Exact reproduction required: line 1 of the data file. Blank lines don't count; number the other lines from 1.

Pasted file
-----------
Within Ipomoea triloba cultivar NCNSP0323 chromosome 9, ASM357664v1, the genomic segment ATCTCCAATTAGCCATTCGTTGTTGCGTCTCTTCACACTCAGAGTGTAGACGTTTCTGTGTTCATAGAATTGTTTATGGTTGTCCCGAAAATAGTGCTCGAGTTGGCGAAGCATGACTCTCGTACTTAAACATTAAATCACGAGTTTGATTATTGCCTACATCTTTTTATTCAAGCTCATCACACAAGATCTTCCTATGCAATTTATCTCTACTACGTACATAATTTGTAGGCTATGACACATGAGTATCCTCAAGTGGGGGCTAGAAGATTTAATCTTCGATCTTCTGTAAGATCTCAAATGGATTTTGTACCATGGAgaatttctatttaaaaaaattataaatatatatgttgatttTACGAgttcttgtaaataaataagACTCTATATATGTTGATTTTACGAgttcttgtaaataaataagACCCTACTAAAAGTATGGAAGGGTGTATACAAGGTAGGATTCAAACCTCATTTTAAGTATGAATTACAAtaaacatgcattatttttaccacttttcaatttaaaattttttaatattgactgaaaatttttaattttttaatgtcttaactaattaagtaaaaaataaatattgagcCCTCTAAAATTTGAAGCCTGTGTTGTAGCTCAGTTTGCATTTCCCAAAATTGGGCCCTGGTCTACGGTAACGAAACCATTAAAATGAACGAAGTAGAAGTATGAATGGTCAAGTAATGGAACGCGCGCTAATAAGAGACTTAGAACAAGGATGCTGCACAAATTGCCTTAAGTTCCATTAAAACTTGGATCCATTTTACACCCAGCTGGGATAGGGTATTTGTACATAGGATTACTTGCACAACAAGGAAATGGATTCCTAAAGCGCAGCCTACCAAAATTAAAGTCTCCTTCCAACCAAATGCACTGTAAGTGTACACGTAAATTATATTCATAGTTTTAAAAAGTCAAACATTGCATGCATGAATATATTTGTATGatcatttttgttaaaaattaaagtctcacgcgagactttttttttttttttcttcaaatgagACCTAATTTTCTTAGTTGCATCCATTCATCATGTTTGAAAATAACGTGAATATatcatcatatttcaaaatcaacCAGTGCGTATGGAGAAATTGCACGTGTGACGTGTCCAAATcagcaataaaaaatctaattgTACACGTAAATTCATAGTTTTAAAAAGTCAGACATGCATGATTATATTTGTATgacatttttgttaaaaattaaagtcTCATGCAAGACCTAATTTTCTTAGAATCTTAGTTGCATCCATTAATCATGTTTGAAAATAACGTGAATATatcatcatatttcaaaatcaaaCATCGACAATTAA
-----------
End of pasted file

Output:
Within Ipomoea triloba cultivar NCNSP0323 chromosome 9, ASM357664v1, the genomic segment ATCTCCAATTAGCCATTCGTTGTTGCGTCTCTTCACACTCAGAGTGTAGACGTTTCTGTGTTCATAGAATTGTTTATGGTTGTCCCGAAAATAGTGCTCGAGTTGGCGAAGCATGACTCTCGTACTTAAACATTAAATCACGAGTTTGATTATTGCCTACATCTTTTTATTCAAGCTCATCACACAAGATCTTCCTATGCAATTTATCTCTACTACGTACATAATTTGTAGGCTATGACACATGAGTATCCTCAAGTGGGGGCTAGAAGATTTAATCTTCGATCTTCTGTAAGATCTCAAATGGATTTTGTACCATGGAgaatttctatttaaaaaaattataaatatatatgttgatttTACGAgttcttgtaaataaataagACTCTATATATGTTGATTTTACGAgttcttgtaaataaataagACCCTACTAAAAGTATGGAAGGGTGTATACAAGGTAGGATTCAAACCTCATTTTAAGTATGAATTACAAtaaacatgcattatttttaccacttttcaatttaaaattttttaatattgactgaaaatttttaattttttaatgtcttaactaattaagtaaaaaataaatattgagcCCTCTAAAATTTGAAGCCTGTGTTGTAGCTCAGTTTGCATTTCCCAAAATTGGGCCCTGGTCTACGGTAACGAAACCATTAAAATGAACGAAGTAGAAGTATGAATGGTCAAGTAATGGAACGCGCGCTAATAAGAGACTTAGAACAAGGATGCTGCACAAATTGCCTTAAGTTCCATTAAAACTTGGATCCATTTTACACCCAGCTGGGATAGGGTATTTGTACATAGGATTACTTGCACAACAAGGAAATGGATTCCTAAAGCGCAGCCTACCAAAATTAAAGTCTCCTTCCAACCAAATGCACTGTAAGTGTACACGTAAATTATATTCATAGTTTTAAAAAGTCAAACATTGCATGCATGAATATATTTGTATGatcatttttgttaaaaattaaagtctcacgcgagactttttttttttttttcttcaaatgagACCTAATTTTCTTAGTTGCATCCATTCATCATGTTTGAAAATAACGTGAATATatcatcatatttcaaaatcaacCAGTGCGTATGGAGAAATTGCACGTGTGACGTGTCCAAATcagcaataaaaaatctaattgTACACGTAAATTCATAGTTTTAAAAAGTCAGACATGCATGATTATATTTGTATgacatttttgttaaaaattaaagtcTCATGCAAGACCTAATTTTCTTAGAATCTTAGTTGCATCCATTAATCATGTTTGAAAATAACGTGAATATatcatcatatttcaaaatcaaaCATCGACAATTAA